I announced somewhat flippantly that we had better all go and live there then. There followed a conversation of how one could and the ups and downs of such a move. All pretty light hearted and not serious on any conscious level. Recounting this story to our best friends Nick and Lynn the next day seemed to cement something Lynn said I couldn't just go to New Zealand. A challenge! We went onto the Internet and looked at the New Zealand Immigration Service website. Pretty clearly I had a chance to get in but needed to really understand the points situation and how to qualify, or what about the entrepreneur visa, or the talent visa? Where to go from there?
I decided to telephone Yellow Pages New Zealand as a likely employer. That night I girded my loins checked the time difference (about eight times) and made the call. I was lucky. The personnel officer at Telecom suggested I talk to an immigration agent first to establish if I could really emigrate, but to come back to him if it worked out! Suddenly I'm emigrating?!?!
Sue and I had a sit down talk and found we both wanted to see this further. There seemed so many plus points. Great exchange rates meant good house prices, the kiwi work: life balance seemed a little more in order than the UK. A possible good life for us all.
Having looked at a couple of websites, I chose to try IMMagine Immigration (formally Protea Pacific). They had an online basic questionnaire to see if you had any chance, followed by a paid for more in depth one if you were still serious. Also heaps of information and frank realism. I telephoned IMMagine and spoke to Lynn who was incredibly helpful and friendly. She advised I fill in the questionnaire it cost about 35 pounds. I then waited a couple of anxious nights for the answer.
The answer was a cautious maybe. If I could get a job that matched my job experience, if I could find a qualification that matched by Sales Management experience, or if I could find an employer that would offer a talent visa, then I could try. Or I might have a go at starting my own business or buying into an existing one. But not a no so I decided to take it one stage at a time. So who to tell?
Certainly not at work as there was every chance it wouldnt happen. But how about my mum? Having made plans to visit New Zealand to check it out that summer holiday, Id better say something. My mum was the brilliant lady I always underestimate. She was supportive and but I could tell oh so upset. We decided to tell a select group of friends, those who we didn't want to present a fait accompli if we loved New Zealand as much as we expected to. The overall reaction was a common one, surprise, but there were extreme differences in the communication of that surprise. Lucy simply cried (we were on the telephone) and her puzzled husband took over the call. Allan & Tracy were almost angry and the discussion was hard. Looking back, I'm not sure we could have done it any more appropriately. It was strange that a decision so personal to us became such a discussable item! Like anything major the gild fell from the lily as the story of the dining table was retold again and again.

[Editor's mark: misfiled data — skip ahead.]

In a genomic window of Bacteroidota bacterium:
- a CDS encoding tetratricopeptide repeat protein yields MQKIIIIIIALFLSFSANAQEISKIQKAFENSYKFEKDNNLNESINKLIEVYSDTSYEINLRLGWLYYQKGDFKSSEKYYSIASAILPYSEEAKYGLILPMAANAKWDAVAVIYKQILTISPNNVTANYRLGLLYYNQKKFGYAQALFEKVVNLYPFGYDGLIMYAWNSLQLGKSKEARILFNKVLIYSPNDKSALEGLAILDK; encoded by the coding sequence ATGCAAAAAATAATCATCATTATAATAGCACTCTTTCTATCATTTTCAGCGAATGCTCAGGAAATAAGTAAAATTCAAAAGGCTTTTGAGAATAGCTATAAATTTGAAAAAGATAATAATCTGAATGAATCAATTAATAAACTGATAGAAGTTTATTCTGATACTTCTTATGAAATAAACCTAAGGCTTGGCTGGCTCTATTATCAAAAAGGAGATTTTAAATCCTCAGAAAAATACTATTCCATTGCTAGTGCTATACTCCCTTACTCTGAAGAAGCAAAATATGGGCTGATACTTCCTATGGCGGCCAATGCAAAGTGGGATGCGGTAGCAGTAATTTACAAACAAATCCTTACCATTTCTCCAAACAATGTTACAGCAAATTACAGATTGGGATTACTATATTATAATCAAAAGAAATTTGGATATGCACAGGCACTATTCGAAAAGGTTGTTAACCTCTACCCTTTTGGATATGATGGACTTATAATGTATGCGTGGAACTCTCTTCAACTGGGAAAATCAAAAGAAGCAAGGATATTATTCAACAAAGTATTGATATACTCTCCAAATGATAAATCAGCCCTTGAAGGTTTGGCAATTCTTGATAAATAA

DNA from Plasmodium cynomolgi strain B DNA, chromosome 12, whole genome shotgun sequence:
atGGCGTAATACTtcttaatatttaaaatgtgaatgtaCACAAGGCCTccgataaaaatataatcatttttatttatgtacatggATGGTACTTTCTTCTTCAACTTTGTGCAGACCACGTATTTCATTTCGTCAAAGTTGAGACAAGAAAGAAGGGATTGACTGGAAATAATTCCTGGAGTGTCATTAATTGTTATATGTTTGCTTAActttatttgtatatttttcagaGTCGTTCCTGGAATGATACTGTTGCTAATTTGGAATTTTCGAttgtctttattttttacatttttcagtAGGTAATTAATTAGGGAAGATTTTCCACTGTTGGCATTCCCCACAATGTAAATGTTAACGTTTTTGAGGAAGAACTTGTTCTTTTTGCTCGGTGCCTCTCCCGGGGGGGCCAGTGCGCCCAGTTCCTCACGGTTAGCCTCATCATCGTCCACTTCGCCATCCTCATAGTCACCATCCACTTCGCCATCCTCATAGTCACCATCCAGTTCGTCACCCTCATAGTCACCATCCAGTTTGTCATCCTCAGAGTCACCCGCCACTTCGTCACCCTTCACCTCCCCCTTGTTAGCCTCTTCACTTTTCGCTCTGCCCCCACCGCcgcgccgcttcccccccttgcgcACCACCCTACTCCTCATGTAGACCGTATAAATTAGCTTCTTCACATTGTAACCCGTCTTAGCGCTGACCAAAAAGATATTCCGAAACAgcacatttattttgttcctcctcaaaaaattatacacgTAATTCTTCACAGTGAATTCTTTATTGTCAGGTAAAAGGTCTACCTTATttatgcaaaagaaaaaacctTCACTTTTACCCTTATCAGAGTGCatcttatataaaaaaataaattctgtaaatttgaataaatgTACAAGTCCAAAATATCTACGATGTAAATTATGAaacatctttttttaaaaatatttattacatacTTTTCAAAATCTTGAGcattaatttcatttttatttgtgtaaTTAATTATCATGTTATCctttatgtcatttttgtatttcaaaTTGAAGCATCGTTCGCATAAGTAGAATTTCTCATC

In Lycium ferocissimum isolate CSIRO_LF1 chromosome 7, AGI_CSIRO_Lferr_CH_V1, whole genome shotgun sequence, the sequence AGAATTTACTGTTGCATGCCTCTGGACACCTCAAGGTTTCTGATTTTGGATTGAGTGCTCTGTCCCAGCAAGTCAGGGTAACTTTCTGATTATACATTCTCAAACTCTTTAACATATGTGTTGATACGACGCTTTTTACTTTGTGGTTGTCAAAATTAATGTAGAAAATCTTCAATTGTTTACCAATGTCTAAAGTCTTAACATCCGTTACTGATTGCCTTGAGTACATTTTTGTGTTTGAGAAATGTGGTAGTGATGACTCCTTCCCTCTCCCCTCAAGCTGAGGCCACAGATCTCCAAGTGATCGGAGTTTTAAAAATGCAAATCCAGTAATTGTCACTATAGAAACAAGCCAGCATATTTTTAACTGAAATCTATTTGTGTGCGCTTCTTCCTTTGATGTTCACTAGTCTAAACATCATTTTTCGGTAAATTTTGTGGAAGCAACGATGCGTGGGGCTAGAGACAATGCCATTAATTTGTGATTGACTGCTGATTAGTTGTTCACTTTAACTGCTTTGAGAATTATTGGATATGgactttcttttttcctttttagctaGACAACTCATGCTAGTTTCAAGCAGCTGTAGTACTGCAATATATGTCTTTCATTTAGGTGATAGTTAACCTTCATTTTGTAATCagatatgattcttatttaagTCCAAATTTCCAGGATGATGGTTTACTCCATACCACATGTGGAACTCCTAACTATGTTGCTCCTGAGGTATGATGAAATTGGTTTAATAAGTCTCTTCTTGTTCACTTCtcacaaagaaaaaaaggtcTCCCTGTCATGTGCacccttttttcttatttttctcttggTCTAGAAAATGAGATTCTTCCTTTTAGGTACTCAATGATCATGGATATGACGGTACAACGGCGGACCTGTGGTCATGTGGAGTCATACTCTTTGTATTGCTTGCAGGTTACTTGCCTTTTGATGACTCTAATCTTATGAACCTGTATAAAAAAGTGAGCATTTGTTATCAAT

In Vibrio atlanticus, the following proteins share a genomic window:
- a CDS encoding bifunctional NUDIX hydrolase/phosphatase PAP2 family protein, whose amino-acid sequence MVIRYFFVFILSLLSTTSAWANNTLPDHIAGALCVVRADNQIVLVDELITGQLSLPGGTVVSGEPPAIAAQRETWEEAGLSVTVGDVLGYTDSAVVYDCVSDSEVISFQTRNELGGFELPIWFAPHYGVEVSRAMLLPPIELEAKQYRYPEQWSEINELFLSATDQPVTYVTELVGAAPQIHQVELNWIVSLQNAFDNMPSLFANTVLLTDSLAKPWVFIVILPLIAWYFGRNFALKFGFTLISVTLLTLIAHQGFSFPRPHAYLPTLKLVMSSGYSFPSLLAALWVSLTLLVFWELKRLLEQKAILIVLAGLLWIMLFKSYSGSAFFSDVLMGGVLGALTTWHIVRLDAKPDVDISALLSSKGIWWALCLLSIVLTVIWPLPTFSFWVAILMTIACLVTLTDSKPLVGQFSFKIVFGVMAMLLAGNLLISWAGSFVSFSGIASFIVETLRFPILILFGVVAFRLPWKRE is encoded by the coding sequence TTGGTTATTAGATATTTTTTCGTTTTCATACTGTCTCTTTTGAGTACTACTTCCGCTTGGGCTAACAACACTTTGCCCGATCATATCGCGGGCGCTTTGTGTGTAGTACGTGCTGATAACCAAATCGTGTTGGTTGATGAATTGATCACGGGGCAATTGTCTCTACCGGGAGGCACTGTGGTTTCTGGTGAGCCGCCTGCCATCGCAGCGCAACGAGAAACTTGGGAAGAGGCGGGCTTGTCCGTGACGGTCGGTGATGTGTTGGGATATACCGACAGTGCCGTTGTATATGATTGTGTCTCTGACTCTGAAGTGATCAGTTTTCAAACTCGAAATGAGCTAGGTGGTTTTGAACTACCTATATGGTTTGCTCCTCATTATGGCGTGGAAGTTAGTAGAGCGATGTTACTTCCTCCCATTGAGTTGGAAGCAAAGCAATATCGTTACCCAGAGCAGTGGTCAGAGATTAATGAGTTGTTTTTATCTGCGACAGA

Next I needed to investigate the dreaded points situation. To get in under the most popular General Skills category you needed the right number of points. This amount changes monthly, and was 25 when I first looked, but seemed to rise every month! Age, Work Experience, Relevant Qualifications, Money, and a Job Offer all scored, with lesser amounts for the secondary applicant. Lynn at IMMagine quickly helped us to decide that the application would be in my name rather than Sue, and that Sues hard won Dance Teaching qualifications didn't score any points.
The NZ Immigration system have ratified many qualifications but Sales Management wasnt covered anywhere. I looked around and found a qualification that seemed to fit the bill.
Unfortunately the NZQA will only test qualifications you possess, so it was all a risk. But first I had to get the qualification! Study at my age!! I was lucky (again) and found a great tutor in a small company who understood me almost immediately. Anne put me at ease and led me logically into the world of learning again. I was the worst student ever and found starting the most difficult thing to do. I couldn't concentrate and decided that I would kick on after our trip to New Zealand.
So after a relaxing holiday in Devon with Nick and Lynn and family (the first of many last times) we jetted off for 2 weeks in New Zealand. The flight (via Los Angeles) was long but strangely not too tiring, and we arrived with hearts pounding with excitement on a Monday at 6.00am. Auckland airport has to be one of the friendliest I have been to; there was even complimentary tea and coffee whilst we waited for our bags! Having got our hire car (and complete directions to the hotel from the Avis girl) we set off for what was to be a life-changing fortnight.
Part holiday part can it be this good, where are the bad bits, this was truly a voyage of discovery. We shopped for food, looked at Estate Agents and got a feel for areas. We first looked at Parnell* and gasped it was so expensive. Mortgage free(r) was so appealing, but not there certainly, as the prices seemed to match the UK. Our concierge Matthew let us into the secret Parnell was the place to live in Auckland. Phew.